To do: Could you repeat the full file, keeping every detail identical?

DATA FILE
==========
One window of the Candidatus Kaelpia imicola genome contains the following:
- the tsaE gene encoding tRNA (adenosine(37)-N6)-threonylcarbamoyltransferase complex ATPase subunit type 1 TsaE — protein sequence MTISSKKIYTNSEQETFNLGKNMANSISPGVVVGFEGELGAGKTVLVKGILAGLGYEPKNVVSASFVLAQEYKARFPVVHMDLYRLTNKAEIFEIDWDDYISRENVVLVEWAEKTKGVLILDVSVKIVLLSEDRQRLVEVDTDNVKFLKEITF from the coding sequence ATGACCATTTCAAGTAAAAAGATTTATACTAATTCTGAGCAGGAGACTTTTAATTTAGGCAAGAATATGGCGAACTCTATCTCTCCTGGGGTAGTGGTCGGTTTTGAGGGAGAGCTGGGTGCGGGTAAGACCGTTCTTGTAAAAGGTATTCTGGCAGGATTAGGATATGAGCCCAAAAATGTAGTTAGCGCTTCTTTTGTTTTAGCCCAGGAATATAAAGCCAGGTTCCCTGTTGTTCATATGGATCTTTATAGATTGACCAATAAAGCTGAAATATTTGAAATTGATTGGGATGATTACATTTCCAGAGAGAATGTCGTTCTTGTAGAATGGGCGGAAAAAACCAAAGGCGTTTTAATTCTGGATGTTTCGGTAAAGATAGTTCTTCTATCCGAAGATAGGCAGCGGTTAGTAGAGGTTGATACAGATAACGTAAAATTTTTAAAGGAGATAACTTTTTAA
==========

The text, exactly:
One window of the Candidatus Kaelpia imicola genome contains the following:
- the tsaE gene encoding tRNA (adenosine(37)-N6)-threonylcarbamoyltransferase complex ATPase subunit type 1 TsaE — protein sequence MTISSKKIYTNSEQETFNLGKNMANSISPGVVVGFEGELGAGKTVLVKGILAGLGYEPKNVVSASFVLAQEYKARFPVVHMDLYRLTNKAEIFEIDWDDYISRENVVLVEWAEKTKGVLILDVSVKIVLLSEDRQRLVEVDTDNVKFLKEITF from the coding sequence ATGACCATTTCAAGTAAAAAGATTTATACTAATTCTGAGCAGGAGACTTTTAATTTAGGCAAGAATATGGCGAACTCTATCTCTCCTGGGGTAGTGGTCGGTTTTGAGGGAGAGCTGGGTGCGGGTAAGACCGTTCTTGTAAAAGGTATTCTGGCAGGATTAGGATATGAGCCCAAAAATGTAGTTAGCGCTTCTTTTGTTTTAGCCCAGGAATATAAAGCCAGGTTCCCTGTTGTTCATATGGATCTTTATAGATTGACCAATAAAGCTGAAATATTTGAAATTGATTGGGATGATTACATTTCCAGAGAGAATGTCGTTCTTGTAGAATGGGCGGAAAAAACCAAAGGCGTTTTAATTCTGGATGTTTCGGTAAAGATAGTTCTTCTATCCGAAGATAGGCAGCGGTTAGTAGAGGTTGATACAGATAACGTAAAATTTTTAAAGGAGATAACTTTTTAA